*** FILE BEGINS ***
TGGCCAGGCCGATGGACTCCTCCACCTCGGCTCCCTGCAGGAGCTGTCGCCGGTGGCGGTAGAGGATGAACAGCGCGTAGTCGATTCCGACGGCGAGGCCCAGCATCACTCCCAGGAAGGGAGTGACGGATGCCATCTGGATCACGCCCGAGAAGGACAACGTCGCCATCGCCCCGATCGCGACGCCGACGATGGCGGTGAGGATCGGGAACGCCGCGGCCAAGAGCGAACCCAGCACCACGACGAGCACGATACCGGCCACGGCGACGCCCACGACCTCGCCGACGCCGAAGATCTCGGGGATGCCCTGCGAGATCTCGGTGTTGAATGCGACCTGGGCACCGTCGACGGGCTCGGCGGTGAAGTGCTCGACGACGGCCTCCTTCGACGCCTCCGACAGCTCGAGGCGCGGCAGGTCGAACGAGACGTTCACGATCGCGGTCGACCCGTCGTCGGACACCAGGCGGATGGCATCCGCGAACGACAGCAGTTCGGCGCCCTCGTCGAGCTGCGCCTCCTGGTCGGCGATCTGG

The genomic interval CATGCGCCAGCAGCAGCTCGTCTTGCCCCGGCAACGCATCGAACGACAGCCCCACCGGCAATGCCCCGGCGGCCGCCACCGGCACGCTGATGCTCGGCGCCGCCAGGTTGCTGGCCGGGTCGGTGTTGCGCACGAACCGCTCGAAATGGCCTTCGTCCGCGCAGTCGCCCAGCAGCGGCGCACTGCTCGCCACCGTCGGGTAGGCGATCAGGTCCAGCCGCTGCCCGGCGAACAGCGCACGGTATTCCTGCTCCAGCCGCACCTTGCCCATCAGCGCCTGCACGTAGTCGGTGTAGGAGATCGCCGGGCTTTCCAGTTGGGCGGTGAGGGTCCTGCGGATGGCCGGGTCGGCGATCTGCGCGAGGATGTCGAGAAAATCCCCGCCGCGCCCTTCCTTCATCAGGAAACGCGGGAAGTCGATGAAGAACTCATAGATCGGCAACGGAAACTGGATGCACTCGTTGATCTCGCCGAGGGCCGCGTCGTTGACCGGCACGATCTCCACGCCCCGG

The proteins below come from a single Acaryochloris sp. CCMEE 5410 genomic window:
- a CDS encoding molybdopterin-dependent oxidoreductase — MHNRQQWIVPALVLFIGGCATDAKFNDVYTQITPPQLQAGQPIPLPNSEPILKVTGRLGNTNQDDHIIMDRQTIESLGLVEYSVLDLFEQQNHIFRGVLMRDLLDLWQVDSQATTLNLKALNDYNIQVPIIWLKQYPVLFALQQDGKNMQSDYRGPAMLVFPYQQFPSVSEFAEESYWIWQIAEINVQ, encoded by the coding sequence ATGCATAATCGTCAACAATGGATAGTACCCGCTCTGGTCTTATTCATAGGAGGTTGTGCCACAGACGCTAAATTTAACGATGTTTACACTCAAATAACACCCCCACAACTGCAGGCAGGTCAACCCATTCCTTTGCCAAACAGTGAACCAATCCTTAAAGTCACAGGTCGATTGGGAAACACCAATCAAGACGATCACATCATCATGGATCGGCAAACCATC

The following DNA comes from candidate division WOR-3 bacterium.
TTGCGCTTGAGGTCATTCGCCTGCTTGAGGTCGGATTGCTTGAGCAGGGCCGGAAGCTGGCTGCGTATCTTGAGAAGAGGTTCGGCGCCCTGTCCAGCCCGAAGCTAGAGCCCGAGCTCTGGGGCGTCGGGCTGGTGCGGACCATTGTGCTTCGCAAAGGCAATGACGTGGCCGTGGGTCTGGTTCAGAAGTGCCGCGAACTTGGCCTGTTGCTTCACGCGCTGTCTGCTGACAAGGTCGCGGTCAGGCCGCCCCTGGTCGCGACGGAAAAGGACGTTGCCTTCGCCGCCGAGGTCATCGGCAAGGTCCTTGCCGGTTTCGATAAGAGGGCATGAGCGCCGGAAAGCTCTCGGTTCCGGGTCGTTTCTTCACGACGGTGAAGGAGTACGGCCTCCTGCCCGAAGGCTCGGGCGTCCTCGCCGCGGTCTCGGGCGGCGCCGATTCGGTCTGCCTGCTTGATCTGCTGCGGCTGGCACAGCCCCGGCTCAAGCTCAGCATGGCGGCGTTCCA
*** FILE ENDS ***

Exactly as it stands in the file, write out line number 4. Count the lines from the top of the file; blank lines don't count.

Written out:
- a CDS encoding molybdopterin-dependent oxidoreductase — MHNRQQWIVPALVLFIGGCATDAKFNDVYTQITPPQLQAGQPIPLPNSEPILKVTGRLGNTNQDDHIIMDRQTIESLGLVEYSVLDLFEQQNHIFRGVLMRDLLDLWQVDSQATTLNLKALNDYNIQVPIIWLKQYPVLFALQQDGKNMQSDYRGPAMLVFPYQQFPSVSEFAEESYWIWQIAEINVQ, encoded by the coding sequence ATGCATAATCGTCAACAATGGATAGTACCCGCTCTGGTCTTATTCATAGGAGGTTGTGCCACAGACGCTAAATTTAACGATGTTTACACTCAAATAACACCCCCACAACTGCAGGCAGGTCAACCCATTCCTTTGCCAAACAGTGAACCAATCCTTAAAGTCACAGGTCGATTGGGAAACACCAATCAAGACGATCACATCATCATGGATCGGCAAACCATC